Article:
If approved by Congress, the broad pact would allow House Speaker John Boehner(R., Ohio) to resolve two of the thorniest fiscal hurdles before he resigns later this week. If it fails, it could leave the U.S. government a week away from potentially being unable to pay all its bills.
The plan is designed to remove the risk that the government might default and diminish the prospect of a partial government shutdown in December. It would suspend the debt limit through mid-March 2017 and boost spending by $80 billion through September 2017. Lawmakers still would need to pass detailed spending bills by December, likely in one combined measure.
For it to pass the House, the pact will need to quickly win backing from most Democrats and at least a few dozen Republicans who have frequently balked at spending and debt-ceiling bills they say don’t do enough to shrink the budget deficit.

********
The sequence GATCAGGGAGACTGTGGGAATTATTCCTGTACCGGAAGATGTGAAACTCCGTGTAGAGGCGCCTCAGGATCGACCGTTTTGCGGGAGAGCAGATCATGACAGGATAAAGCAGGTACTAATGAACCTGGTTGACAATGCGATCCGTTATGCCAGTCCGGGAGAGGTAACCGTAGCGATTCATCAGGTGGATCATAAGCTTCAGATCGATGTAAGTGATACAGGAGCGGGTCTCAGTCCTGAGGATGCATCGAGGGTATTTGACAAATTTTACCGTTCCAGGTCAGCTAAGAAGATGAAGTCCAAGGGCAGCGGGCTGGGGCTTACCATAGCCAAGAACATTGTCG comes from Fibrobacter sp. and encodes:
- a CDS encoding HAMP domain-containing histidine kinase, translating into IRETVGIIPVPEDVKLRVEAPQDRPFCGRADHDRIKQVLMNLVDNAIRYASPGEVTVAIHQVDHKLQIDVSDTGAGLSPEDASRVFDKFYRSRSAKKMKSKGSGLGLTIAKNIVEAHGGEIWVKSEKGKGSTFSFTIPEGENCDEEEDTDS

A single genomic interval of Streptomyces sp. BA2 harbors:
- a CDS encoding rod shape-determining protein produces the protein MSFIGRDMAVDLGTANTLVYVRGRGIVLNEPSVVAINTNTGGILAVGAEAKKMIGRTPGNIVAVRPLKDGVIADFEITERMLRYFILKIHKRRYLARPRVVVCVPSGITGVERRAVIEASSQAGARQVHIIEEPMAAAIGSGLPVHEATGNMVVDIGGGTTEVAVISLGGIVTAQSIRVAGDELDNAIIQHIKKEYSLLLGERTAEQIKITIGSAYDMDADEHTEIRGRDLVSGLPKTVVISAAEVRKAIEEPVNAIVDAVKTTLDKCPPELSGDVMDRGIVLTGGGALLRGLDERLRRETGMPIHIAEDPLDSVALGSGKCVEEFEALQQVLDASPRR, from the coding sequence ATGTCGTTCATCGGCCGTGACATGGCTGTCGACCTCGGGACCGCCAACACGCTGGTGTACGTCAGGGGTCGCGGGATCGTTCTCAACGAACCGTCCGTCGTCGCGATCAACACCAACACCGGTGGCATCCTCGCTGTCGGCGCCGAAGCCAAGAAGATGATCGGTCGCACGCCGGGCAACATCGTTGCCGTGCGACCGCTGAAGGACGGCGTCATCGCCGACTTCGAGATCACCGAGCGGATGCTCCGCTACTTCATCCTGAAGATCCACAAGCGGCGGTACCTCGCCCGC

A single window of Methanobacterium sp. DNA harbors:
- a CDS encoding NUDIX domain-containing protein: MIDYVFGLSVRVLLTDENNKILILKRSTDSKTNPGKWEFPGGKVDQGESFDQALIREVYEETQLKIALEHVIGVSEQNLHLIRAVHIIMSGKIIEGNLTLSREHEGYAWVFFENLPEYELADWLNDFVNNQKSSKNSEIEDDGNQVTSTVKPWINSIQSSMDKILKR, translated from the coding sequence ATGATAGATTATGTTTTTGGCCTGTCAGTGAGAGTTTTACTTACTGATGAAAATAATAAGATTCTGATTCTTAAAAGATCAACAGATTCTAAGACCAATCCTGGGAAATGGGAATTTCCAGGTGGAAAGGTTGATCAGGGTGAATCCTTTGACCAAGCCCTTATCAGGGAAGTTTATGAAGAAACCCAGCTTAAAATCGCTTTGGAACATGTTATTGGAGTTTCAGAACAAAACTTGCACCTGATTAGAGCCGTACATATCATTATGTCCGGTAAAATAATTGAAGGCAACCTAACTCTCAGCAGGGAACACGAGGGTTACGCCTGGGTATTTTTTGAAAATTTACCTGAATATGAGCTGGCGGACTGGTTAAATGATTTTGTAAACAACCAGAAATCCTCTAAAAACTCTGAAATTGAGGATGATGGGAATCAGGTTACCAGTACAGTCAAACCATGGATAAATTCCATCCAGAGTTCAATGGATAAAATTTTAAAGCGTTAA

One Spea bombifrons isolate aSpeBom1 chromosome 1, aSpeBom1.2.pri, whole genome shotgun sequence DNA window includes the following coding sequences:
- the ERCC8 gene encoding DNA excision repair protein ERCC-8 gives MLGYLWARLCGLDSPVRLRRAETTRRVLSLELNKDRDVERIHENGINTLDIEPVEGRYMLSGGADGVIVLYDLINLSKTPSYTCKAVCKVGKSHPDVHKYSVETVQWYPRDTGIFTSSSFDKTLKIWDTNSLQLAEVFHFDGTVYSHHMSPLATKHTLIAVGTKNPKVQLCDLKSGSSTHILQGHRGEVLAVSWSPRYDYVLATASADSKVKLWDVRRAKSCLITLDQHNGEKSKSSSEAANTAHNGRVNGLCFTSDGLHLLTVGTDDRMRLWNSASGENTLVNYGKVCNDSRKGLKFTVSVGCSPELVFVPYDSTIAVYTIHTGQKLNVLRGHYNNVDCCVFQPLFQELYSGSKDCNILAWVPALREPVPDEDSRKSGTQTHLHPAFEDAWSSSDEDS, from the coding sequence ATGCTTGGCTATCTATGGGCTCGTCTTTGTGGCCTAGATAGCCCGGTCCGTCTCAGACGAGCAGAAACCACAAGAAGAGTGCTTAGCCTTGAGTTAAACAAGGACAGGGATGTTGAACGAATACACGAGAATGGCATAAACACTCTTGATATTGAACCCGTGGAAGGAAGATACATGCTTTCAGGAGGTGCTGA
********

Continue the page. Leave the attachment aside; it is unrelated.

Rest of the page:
At the same time, the White House and GOP leaders will have to make sure the provisions used to pay for the deal don’t alienate liberal Democrats, who could oppose changes to safety-net programs.
On Nov. 3, the Treasury will exhaust emergency cash-management measures that it has employed since March if the debt limit isn’t increased. Congress, meantime,faces a Dec. 11 deadline when funding for the government runs out.
Congressional Republicans have been torn apart by intraparty feuds, resulting in Mr. Boehner’s surprise decision last month to resign. Still, he has stitched together a few bipartisan accomplishments this year, including a payment-funding fix to Medicare this spring and trade-negotiation authority this summer.